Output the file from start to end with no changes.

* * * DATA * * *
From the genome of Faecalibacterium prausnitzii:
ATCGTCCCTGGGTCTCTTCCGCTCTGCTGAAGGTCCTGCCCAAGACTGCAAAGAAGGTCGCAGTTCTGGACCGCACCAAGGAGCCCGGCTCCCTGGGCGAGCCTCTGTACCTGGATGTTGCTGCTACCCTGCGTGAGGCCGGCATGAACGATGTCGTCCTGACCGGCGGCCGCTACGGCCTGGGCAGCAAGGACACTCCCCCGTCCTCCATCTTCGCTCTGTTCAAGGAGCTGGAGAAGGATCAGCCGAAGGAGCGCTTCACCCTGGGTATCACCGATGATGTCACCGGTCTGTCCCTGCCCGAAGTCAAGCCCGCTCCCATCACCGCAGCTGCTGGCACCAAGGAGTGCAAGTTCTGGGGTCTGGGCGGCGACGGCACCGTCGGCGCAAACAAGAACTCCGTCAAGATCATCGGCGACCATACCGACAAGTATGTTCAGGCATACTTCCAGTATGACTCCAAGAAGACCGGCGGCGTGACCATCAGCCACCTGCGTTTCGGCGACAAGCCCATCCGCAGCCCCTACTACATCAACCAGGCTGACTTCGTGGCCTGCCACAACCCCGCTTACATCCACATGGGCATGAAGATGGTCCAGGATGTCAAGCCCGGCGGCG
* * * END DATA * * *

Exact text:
From the genome of Faecalibacterium prausnitzii:
ATCGTCCCTGGGTCTCTTCCGCTCTGCTGAAGGTCCTGCCCAAGACTGCAAAGAAGGTCGCAGTTCTGGACCGCACCAAGGAGCCCGGCTCCCTGGGCGAGCCTCTGTACCTGGATGTTGCTGCTACCCTGCGTGAGGCCGGCATGAACGATGTCGTCCTGACCGGCGGCCGCTACGGCCTGGGCAGCAAGGACACTCCCCCGTCCTCCATCTTCGCTCTGTTCAAGGAGCTGGAGAAGGATCAGCCGAAGGAGCGCTTCACCCTGGGTATCACCGATGATGTCACCGGTCTGTCCCTGCCCGAAGTCAAGCCCGCTCCCATCACCGCAGCTGCTGGCACCAAGGAGTGCAAGTTCTGGGGTCTGGGCGGCGACGGCACCGTCGGCGCAAACAAGAACTCCGTCAAGATCATCGGCGACCATACCGACAAGTATGTTCAGGCATACTTCCAGTATGACTCCAAGAAGACCGGCGGCGTGACCATCAGCCACCTGCGTTTCGGCGACAAGCCCATCCGCAGCCCCTACTACATCAACCAGGCTGACTTCGTGGCCTGCCACAACCCCGCTTACATCCACATGGGCATGAAGATGGTCCAGGATGTCAAGCCCGGCGGCG